CASTILLO We view it as a carrot rather than a stick. The ability to have a commercially viable platform in place, that allows access to capital, is something treasury teams always want to optimise. While we have not yet accessed sustainability or green financing, it is certainly front of mind for us because we see an advantage: a small price incentive but, most importantly, diversification of funding sources.
Similar to the other issuers, we believe it is about having a consistent platform from which we can continue to access capital. To the extent certain investors have constraints or mandates that limit them to investing only in this type of format, this presents a further strategic driver for us to continue to explore these options.
Bringing climate reporting into line with financial reporting – in particular in the areas of quantifiability and rigour – is a key goal for markets and major companies. In Australia, it is largely up to market participants themselves to do the heavy lifting.
TRIGONA NBN Co released its first sustainability report earlier this year. The report looks at the UN Sustainable Development Goals (SDGs). The sustainability team selected seven key principles it believes are most aligned with our organisation, including a healthy and engaged workforce, improving gender diversity and climate action.
Climate-related risks are obviously key within NBN. With millions of Australians relying on the National Broadband Network, it is critical we operate a reliable and resilient network – and climate is clearly a major risk we have to manage. We have already had many crises in Australia in the last few years with bushfires, floods and, obviously, COVID-19.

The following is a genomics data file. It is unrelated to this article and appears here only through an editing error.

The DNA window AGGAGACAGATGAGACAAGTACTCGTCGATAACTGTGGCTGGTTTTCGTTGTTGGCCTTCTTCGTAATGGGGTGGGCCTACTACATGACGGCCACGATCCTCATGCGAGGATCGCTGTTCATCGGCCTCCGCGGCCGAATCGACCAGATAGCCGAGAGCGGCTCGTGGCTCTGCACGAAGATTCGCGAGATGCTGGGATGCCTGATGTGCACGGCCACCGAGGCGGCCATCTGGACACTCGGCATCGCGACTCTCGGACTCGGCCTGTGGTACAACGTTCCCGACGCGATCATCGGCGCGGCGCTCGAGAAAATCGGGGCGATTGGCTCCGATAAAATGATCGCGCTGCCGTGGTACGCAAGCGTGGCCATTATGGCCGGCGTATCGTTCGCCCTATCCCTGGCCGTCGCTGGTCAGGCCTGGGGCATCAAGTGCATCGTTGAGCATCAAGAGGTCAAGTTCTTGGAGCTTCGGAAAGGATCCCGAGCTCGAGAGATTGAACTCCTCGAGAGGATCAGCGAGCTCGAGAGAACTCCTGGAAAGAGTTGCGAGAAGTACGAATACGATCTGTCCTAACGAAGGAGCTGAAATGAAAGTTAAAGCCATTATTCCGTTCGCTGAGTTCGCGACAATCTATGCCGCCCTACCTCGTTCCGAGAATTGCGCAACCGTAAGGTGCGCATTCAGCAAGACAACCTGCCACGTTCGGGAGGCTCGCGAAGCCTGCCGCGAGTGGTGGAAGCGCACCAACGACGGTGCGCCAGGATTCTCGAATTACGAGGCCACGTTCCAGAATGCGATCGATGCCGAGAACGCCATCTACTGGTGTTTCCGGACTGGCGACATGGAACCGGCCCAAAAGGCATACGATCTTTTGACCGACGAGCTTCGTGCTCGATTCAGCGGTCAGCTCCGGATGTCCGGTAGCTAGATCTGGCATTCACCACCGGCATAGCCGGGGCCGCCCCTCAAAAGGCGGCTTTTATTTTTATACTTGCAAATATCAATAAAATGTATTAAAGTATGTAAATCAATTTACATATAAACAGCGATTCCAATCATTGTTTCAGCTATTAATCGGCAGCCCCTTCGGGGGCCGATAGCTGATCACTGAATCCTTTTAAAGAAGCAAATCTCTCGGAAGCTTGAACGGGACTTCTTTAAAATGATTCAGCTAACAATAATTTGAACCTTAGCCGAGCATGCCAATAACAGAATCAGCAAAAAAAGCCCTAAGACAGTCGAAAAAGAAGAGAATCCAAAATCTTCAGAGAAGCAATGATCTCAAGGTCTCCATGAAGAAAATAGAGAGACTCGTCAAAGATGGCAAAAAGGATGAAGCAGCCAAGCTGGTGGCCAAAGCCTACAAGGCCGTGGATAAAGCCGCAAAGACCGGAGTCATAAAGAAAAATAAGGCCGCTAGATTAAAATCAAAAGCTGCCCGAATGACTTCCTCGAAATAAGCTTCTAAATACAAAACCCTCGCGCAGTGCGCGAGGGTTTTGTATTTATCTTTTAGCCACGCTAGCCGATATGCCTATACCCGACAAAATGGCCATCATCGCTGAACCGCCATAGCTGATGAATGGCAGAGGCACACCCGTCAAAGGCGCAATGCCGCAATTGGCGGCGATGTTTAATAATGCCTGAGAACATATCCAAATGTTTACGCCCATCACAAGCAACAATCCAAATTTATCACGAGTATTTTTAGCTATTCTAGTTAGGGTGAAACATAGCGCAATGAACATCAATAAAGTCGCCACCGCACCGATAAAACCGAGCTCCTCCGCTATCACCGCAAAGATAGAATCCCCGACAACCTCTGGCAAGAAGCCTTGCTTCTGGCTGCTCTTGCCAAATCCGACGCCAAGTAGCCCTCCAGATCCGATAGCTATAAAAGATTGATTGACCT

We are mindful of our ability to report on and manage all these climate-related risks. We have taken steps to manage climate risk through business processes and programmes in accordance with the recommendations of the TCFD. We have also strengthened the company’s sustainability programme across governance, risk management, strategy and metrics, and targets.
We talk to clients every day and I have to say sustainability reporting and disclosure is probably one of the biggest headaches we hear about. There is an alphabet soup of big reporting standards and soon we will also have standards from IFRS. Alignment is happening, but we are obviously not yet there.
Davison As a provider of market infrastructure, how does Singapore Exchange (SGX) view the themes that are driving uptake of sustainable finance?
CHO SGX wears multiple hats. First, we are a company ourselves. We are listed, we have our own shareholders and our own sustainability reporting to do, and we have to answer to our various stakeholders. Second, we are a business that manages a marketplace, whether it be equity, fixed income, currencies, commodities, data indices or anything else. Then we are a regulator, maintaining order and ensuring price transparency, liquidity, integrity and fairness in the market. This is really the role of the exchange.